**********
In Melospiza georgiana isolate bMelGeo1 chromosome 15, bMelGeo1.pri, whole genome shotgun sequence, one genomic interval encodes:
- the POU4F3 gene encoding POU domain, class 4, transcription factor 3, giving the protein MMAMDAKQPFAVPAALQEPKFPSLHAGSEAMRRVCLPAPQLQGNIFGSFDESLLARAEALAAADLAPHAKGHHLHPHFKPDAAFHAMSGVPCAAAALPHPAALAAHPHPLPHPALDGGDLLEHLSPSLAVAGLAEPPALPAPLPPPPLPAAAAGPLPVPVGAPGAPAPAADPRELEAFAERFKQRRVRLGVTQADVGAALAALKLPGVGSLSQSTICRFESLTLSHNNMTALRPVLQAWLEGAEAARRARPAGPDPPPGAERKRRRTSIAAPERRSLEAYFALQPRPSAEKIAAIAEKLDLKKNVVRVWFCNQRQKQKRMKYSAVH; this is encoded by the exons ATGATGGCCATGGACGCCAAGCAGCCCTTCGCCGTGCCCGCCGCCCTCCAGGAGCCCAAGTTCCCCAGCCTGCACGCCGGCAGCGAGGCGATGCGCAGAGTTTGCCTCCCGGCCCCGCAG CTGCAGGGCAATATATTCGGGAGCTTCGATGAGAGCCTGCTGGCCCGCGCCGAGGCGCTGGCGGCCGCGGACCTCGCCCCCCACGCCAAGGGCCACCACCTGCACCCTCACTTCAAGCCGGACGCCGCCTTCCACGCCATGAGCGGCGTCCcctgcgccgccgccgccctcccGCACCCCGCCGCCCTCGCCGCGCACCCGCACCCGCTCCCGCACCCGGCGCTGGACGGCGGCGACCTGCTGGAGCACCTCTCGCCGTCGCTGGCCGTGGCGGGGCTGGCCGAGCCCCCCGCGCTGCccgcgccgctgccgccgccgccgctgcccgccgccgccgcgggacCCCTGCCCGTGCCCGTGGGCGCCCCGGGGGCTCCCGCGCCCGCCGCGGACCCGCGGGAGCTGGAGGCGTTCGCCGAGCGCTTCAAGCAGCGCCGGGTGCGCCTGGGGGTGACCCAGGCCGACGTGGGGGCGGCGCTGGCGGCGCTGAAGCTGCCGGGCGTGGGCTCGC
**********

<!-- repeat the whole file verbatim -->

In Melospiza georgiana isolate bMelGeo1 chromosome 15, bMelGeo1.pri, whole genome shotgun sequence, one genomic interval encodes:
- the POU4F3 gene encoding POU domain, class 4, transcription factor 3, giving the protein MMAMDAKQPFAVPAALQEPKFPSLHAGSEAMRRVCLPAPQLQGNIFGSFDESLLARAEALAAADLAPHAKGHHLHPHFKPDAAFHAMSGVPCAAAALPHPAALAAHPHPLPHPALDGGDLLEHLSPSLAVAGLAEPPALPAPLPPPPLPAAAAGPLPVPVGAPGAPAPAADPRELEAFAERFKQRRVRLGVTQADVGAALAALKLPGVGSLSQSTICRFESLTLSHNNMTALRPVLQAWLEGAEAARRARPAGPDPPPGAERKRRRTSIAAPERRSLEAYFALQPRPSAEKIAAIAEKLDLKKNVVRVWFCNQRQKQKRMKYSAVH; this is encoded by the exons ATGATGGCCATGGACGCCAAGCAGCCCTTCGCCGTGCCCGCCGCCCTCCAGGAGCCCAAGTTCCCCAGCCTGCACGCCGGCAGCGAGGCGATGCGCAGAGTTTGCCTCCCGGCCCCGCAG CTGCAGGGCAATATATTCGGGAGCTTCGATGAGAGCCTGCTGGCCCGCGCCGAGGCGCTGGCGGCCGCGGACCTCGCCCCCCACGCCAAGGGCCACCACCTGCACCCTCACTTCAAGCCGGACGCCGCCTTCCACGCCATGAGCGGCGTCCcctgcgccgccgccgccctcccGCACCCCGCCGCCCTCGCCGCGCACCCGCACCCGCTCCCGCACCCGGCGCTGGACGGCGGCGACCTGCTGGAGCACCTCTCGCCGTCGCTGGCCGTGGCGGGGCTGGCCGAGCCCCCCGCGCTGCccgcgccgctgccgccgccgccgctgcccgccgccgccgcgggacCCCTGCCCGTGCCCGTGGGCGCCCCGGGGGCTCCCGCGCCCGCCGCGGACCCGCGGGAGCTGGAGGCGTTCGCCGAGCGCTTCAAGCAGCGCCGGGTGCGCCTGGGGGTGACCCAGGCCGACGTGGGGGCGGCGCTGGCGGCGCTGAAGCTGCCGGGCGTGGGCTCGC